Thrifty Ideas for Kids' Activities

by Rosenya Faith Google
Go for a family walk and have a picnic in the park.

Go for a family walk and have a picnic in the park.

Kids' activities can turn expensive in the blink of an eye. The cost for movies, concessions, sports tickets and video games adds up fast. Making matters worse is the fact that many of these more expensive activities favored by kids aren’t beneficial; after all, when has a video game ever created a lasting memento? Introduce your child to some low-cost activities that will help to build memories, rather than burn a hole in your pocket.

With a little creativity, you can turn everyday household items into learning activities. For younger kids, try going on an outdoor stick hunt, the results of which can be used for creating rustic picture frames. For kids who love action figures, egg cartons, paper plates and old boxes can turn into intricate forts with some scissors and markers. For the budding clothes designer in your family, let her turn Dad’s old shirts into cooking aprons with some cutting and stitching. Older kids might find it rewarding to contribute via some cost-cutting activities. Re-painting old chairs and dressers are two examples of how they can give the house or their room a fresh new look at a fraction of the cost of buying new furniture.

Venues compete for audiences every day. Take advantage of this by finding low-cost outings your whole family can enjoy. Call your local fire station to learn the date of the next open house. Libraries offer everything from magic shows to basic computer skills classes, and museums offer kids' programs as well as family discounts on certain days. For outdoor fun, take advantage of local park programs. Many of these venues host outings that enable kids to learn about their local habitat, interact with some friendly animals and experience a healthy dose of environmental responsibility. As an added benefit, your younger kids can race around the park’s playground afterwards.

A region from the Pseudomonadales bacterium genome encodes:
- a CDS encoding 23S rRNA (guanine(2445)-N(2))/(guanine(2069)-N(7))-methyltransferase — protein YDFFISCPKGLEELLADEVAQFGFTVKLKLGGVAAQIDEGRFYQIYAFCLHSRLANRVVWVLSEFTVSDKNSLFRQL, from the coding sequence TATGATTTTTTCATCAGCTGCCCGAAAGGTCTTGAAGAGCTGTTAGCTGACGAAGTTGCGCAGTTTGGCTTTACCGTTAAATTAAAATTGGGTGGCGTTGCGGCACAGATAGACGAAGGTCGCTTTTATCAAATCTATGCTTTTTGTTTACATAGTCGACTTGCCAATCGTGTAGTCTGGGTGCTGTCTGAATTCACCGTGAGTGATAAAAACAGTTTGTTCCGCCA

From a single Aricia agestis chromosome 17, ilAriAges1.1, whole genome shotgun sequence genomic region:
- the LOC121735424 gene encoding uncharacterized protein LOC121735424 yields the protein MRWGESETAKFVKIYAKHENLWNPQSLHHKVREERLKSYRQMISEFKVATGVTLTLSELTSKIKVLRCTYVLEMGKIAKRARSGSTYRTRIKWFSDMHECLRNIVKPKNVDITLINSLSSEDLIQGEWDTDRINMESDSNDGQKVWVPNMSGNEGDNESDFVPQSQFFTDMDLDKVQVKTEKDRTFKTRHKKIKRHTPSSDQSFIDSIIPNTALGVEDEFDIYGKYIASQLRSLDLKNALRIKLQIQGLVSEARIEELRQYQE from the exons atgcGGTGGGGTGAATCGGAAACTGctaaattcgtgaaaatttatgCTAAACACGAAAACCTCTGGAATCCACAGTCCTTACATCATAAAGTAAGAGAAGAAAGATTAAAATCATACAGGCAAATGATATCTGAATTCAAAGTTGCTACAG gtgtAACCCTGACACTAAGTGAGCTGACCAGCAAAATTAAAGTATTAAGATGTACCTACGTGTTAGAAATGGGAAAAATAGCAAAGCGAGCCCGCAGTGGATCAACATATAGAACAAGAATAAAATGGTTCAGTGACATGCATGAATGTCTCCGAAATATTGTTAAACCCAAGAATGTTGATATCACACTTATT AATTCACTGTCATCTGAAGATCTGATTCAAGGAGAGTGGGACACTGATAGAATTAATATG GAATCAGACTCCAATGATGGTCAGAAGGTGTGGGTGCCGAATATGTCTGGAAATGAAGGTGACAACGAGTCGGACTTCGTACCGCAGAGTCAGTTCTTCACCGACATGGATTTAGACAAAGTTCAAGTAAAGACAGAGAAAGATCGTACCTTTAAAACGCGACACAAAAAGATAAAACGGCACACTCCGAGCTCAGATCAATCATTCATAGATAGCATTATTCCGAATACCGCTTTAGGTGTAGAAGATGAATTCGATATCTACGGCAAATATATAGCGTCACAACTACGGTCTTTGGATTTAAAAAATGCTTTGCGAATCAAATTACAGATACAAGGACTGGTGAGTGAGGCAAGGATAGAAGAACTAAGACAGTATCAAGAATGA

Many young kids love the idea of a big to-do. If your kids are interested in grand parties, princesses and dancing, help them plan a regal ball. Old blank thank-you notes can become invitations. A sketchpad can become the itinerary planner. The dinner table can become the banquet hall. And old clothes plus some sequins can become their glamorous attire. During this activity, you can even sneak in some good tips on manners and proper hosting. Older kids might enjoy the more tangible activity of planning a dream vacation. Show them a globe and let them pick an exotic destination. Then, challenge them to arrange everything: the travel, meals, lodging and activities. Show them some travel websites and -- if they’re really motivated -- give them a budget to work with.

Sometimes kids just need to expel energy through rigorous exercise. Traditional sports like football, baseball and basketball are go-to activities for many families, but options exist for those looking for something new, different and less physical. Old-fashioned games like tag, duck-duck-goose, and hide-and-seek work wonders with young kids. Older kids can make obstacle courses in the backyard or play disc golf, and an indoor or outdoor scavenger hunt can challenge the brain and the body for kids of all ages. An alternative to outdoor games is to get your family involved in an exercise event. Organizations across the United States hold walks and runs throughout the year that benefit various causes. If an illness or a disease has affected your family, your kids may find it emotionally gratifying, as well as physically beneficial, to participate in such an event.

About the Author

Rosenya Faith has been working with children since the age of 16 as a swimming instructor and dance instructor. For more than 14 years she has worked as a recreation and skill development leader, an early childhood educator and a teaching assistant, working in elementary schools and with special needs children between 4 and 11 years of age.

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